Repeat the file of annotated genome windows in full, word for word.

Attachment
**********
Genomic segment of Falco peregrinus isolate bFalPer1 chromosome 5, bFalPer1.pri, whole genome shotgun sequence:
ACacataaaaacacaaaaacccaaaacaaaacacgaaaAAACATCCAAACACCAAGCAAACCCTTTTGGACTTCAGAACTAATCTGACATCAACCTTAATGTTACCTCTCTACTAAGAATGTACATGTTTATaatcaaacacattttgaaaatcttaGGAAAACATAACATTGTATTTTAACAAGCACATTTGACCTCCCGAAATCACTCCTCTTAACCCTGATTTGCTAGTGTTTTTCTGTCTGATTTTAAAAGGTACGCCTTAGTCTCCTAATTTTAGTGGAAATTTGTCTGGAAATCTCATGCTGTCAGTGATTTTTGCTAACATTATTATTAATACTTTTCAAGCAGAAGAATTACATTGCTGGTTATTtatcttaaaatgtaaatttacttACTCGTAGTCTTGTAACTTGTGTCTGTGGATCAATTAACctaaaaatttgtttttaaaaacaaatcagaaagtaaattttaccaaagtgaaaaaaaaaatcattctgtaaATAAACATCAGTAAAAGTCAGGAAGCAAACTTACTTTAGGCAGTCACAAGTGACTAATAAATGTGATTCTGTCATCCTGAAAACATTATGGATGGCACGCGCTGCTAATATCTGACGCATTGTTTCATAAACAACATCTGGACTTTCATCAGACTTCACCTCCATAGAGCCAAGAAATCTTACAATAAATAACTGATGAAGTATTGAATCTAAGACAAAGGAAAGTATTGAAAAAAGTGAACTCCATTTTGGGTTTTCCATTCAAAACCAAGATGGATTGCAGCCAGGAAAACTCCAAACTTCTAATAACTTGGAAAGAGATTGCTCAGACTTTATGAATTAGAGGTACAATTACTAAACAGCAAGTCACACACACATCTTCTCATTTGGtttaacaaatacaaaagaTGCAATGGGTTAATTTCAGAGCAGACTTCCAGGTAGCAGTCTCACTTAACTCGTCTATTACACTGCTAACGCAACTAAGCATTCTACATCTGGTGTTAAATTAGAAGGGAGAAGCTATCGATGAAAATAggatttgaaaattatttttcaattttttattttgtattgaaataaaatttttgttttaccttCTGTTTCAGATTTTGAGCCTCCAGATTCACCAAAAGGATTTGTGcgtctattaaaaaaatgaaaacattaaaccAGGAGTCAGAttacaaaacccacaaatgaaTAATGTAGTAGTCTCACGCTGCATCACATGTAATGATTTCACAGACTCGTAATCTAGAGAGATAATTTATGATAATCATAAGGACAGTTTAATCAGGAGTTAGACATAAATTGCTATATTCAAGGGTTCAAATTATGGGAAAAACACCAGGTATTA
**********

Genomic segment of Falco peregrinus isolate bFalPer1 chromosome 5, bFalPer1.pri, whole genome shotgun sequence:
ACacataaaaacacaaaaacccaaaacaaaacacgaaaAAACATCCAAACACCAAGCAAACCCTTTTGGACTTCAGAACTAATCTGACATCAACCTTAATGTTACCTCTCTACTAAGAATGTACATGTTTATaatcaaacacattttgaaaatcttaGGAAAACATAACATTGTATTTTAACAAGCACATTTGACCTCCCGAAATCACTCCTCTTAACCCTGATTTGCTAGTGTTTTTCTGTCTGATTTTAAAAGGTACGCCTTAGTCTCCTAATTTTAGTGGAAATTTGTCTGGAAATCTCATGCTGTCAGTGATTTTTGCTAACATTATTATTAATACTTTTCAAGCAGAAGAATTACATTGCTGGTTATTtatcttaaaatgtaaatttacttACTCGTAGTCTTGTAACTTGTGTCTGTGGATCAATTAACctaaaaatttgtttttaaaaacaaatcagaaagtaaattttaccaaagtgaaaaaaaaaatcattctgtaaATAAACATCAGTAAAAGTCAGGAAGCAAACTTACTTTAGGCAGTCACAAGTGACTAATAAATGTGATTCTGTCATCCTGAAAACATTATGGATGGCACGCGCTGCTAATATCTGACGCATTGTTTCATAAACAACATCTGGACTTTCATCAGACTTCACCTCCATAGAGCCAAGAAATCTTACAATAAATAACTGATGAAGTATTGAATCTAAGACAAAGGAAAGTATTGAAAAAAGTGAACTCCATTTTGGGTTTTCCATTCAAAACCAAGATGGATTGCAGCCAGGAAAACTCCAAACTTCTAATAACTTGGAAAGAGATTGCTCAGACTTTATGAATTAGAGGTACAATTACTAAACAGCAAGTCACACACACATCTTCTCATTTGGtttaacaaatacaaaagaTGCAATGGGTTAATTTCAGAGCAGACTTCCAGGTAGCAGTCTCACTTAACTCGTCTATTACACTGCTAACGCAACTAAGCATTCTACATCTGGTGTTAAATTAGAAGGGAGAAGCTATCGATGAAAATAggatttgaaaattatttttcaattttttattttgtattgaaataaaatttttgttttaccttCTGTTTCAGATTTTGAGCCTCCAGATTCACCAAAAGGATTTGTGcgtctattaaaaaaatgaaaacattaaaccAGGAGTCAGAttacaaaacccacaaatgaaTAATGTAGTAGTCTCACGCTGCATCACATGTAATGATTTCACAGACTCGTAATCTAGAGAGATAATTTATGATAATCATAAGGACAGTTTAATCAGGAGTTAGACATAAATTGCTATATTCAAGGGTTCAAATTATGGGAAAAACACCAGGTATTA